I used to love Chinese food. Ok. Not ALL Chinese food. But most Chinese food. You see, I was fortunate enough to live in an area with a diverse population and loads of mom and pop restaurants with authentic cuisine. None of this Americanized crud.
Anyhoo – I loved Moo Shoo Pork, Orange Chicken, Hot and Sour Soup, and Kung Pao Chicken. Those were my four go-tos depending on my mood. Sigh… I miss those days of eating with reckless abandon. And by reckless abandon I mean not knowing or caring what was in my food because I was young and stupid.
But then I did know better.
And then I found out I had celiac.
Goodbye Chinese Food. Goodbye Kung Pao Chicken.
12 years passed. Yes, 12 years. I had not had ANY Chinese food in 12 years. Honestly, I knew I couldn’t make it like those awesome little restaurants did. I didn’t even want to try. Until one day…
I NEEDED KUNG PAO CHICKEN!
And so I made it. And it was freaking delicious!
But wait – was it only delicious because I hadn’t had it in 12 years and forgot what it was supposed to taste like? I mean, this easy gluten free Kung Pao Chicken in a wok could easily NOT be kung pao chicken. What if it was an imposter?
Yikes. You can’t have imposter Kung Pao Chicken. That’s like, totally not cool.
There was only one thing I could do. Make it for a few Kung Pao Chicken lovers. The kind that can have gluten.
So I did.
Here are their faces after trying it…
These are their real faces…
What really happened is that they ate my gluten free Kung Pao Chicken so fast I didn’t have time to take a picture. I guess it’s safe to say that this recipe is a winner.
I’ve made it a solid 15 times since that initial exploration into the world of gluten free Kung Pao Chicken. It gets better every time. Why? Because the recipe is so flexible and versatile and EASY! Throw whatever veggies you want in there and don’t sweat it! You can be pretty haphazard with measurements in general. And if you like more sauce… just double the ingredients!
One of the secrets to my easy gluten free Kung Pao Chicken is my wok. Seriously. The wok brings this recipe home. Stay with my a second while I introduce you to my wok-of-love. 😉 But first…
Why You DO NOT Want To Use A Non-Stick Wok
Non-stick cookware is made using a carcinogenic chemical called perfluorooctanoic acid (PFOA), which starts emitting toxic fumes that you inhale every time you cook with a non-stick pot or pan. At high temperatures, the coating of non-stick cookware will also break down into a chemical warfare agent known as PFIB, and a chemical analog of the WWII nerve gas phosgene. In addition, it only takes 5 minutes for non-stick cookware to emit at least six toxic gases.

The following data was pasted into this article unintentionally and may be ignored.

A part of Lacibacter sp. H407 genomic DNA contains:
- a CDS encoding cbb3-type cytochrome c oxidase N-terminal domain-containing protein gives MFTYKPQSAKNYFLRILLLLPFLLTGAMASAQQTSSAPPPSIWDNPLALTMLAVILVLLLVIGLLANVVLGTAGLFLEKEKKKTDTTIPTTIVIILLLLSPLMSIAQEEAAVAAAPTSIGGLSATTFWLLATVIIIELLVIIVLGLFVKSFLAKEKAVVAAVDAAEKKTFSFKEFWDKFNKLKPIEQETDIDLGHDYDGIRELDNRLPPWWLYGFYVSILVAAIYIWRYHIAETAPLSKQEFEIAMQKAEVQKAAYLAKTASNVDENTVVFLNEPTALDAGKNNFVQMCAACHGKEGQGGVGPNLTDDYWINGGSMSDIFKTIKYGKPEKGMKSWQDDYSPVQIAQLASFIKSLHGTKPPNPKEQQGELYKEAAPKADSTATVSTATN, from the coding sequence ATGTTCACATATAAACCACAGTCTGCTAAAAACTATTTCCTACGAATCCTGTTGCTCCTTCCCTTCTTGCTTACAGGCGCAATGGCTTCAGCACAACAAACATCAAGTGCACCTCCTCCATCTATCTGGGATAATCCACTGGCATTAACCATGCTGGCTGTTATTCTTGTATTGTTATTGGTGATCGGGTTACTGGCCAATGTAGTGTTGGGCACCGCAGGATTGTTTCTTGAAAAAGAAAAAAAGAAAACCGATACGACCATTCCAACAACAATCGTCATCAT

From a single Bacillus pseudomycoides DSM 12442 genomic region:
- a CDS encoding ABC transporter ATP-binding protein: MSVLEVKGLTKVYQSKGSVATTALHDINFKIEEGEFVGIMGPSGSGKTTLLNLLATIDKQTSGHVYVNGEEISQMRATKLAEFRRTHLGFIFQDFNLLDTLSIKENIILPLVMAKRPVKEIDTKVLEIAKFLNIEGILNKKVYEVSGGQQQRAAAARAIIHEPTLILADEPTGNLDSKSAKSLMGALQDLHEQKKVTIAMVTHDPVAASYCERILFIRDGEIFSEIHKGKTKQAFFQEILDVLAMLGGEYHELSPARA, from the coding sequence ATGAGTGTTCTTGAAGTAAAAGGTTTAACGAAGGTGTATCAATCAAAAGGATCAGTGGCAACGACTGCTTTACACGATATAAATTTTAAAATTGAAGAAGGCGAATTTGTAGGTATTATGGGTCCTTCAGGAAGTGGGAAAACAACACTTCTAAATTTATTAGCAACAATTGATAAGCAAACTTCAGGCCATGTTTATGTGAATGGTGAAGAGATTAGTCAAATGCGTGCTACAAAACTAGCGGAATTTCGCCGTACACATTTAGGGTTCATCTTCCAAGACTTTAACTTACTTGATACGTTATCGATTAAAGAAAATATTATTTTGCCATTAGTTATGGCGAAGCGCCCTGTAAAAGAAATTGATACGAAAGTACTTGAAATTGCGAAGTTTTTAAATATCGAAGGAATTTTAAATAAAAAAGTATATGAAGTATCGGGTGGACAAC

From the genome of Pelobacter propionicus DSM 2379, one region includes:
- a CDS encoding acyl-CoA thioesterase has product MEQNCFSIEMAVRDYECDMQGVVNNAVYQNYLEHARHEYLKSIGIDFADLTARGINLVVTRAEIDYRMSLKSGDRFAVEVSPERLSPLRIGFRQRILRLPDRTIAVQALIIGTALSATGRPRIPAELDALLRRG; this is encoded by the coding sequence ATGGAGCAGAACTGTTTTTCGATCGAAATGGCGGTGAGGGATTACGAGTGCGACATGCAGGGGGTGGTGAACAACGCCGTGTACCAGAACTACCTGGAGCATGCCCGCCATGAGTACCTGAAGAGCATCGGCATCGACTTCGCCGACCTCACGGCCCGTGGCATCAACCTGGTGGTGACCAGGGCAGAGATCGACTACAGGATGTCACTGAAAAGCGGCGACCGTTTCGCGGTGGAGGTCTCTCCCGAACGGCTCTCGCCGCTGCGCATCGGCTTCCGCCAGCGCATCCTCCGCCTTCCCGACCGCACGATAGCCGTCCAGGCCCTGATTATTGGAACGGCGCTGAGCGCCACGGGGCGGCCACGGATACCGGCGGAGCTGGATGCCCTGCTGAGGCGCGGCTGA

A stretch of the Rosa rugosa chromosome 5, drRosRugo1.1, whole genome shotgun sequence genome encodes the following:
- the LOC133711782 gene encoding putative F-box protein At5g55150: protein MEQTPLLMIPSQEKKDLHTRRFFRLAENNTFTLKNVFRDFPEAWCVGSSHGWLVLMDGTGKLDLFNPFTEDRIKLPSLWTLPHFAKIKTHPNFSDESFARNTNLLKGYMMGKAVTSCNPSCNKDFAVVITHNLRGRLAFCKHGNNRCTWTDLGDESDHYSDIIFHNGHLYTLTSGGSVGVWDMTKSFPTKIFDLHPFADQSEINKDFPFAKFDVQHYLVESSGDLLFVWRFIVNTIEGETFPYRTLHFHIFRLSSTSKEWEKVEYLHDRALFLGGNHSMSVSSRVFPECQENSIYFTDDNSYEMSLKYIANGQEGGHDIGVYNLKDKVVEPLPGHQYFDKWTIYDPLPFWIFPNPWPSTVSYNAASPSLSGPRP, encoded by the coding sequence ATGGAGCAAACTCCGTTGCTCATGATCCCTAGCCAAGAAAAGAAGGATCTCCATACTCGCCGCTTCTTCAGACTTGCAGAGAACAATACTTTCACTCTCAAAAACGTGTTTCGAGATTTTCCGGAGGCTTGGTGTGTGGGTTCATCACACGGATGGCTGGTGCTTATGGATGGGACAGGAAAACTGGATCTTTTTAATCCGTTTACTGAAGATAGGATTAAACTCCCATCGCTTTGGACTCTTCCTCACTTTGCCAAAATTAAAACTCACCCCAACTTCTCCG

There are also many health issues linked to non-stick cookware but since this is a recipe post, I am not going to go down the rabbit hole of non-stick cookware dangers. I just wanted you to know that they exist which is why I refuse to use a non-stick wok.
The Healthiest Wok On The Market
As mentioned above, Teflon-coated nonstick cookware can add dangerous chemicals to your foods as you cook. But even newer, ceramic-coated metal cookware, which is often advertised as being “green,” contains synthetic bonding materials and chemicals like PFOA.
Remove the coating and most metal cookware poses similar risks. Aluminum, copper, stainless steel and cast-iron cookware can leach heavy metals and toxic chemicals into foods at high temperatures.
I use the Xtrema Wok by Ceramcor.
This wok is hands down the healthiest wok on the market! Not only that but you will cook up some of the tastiest dishes (like my Kung Pao Chicken).
Xtrema cookware is different. Made from 100% ceramic, Xtrema is all-natural, non-toxic, inorganic and nonreactive. From the glaze to the core, it contains no PFOA, PTFE, glues, polymers, coatings or dyes. Most importantly, Xtrema cookware will never leach chemicals, metal, cadmium, lead, or change the taste of your food.
To guarantee the safety and purity of their cookware, Ceramcor tests it inside and out. Month after month, they verify that Xtrema meets California Prop 65 standards and passes an FDA-regulated, 24-hour heavy metal extraction test. To learn more about product testing, visit the product testing page.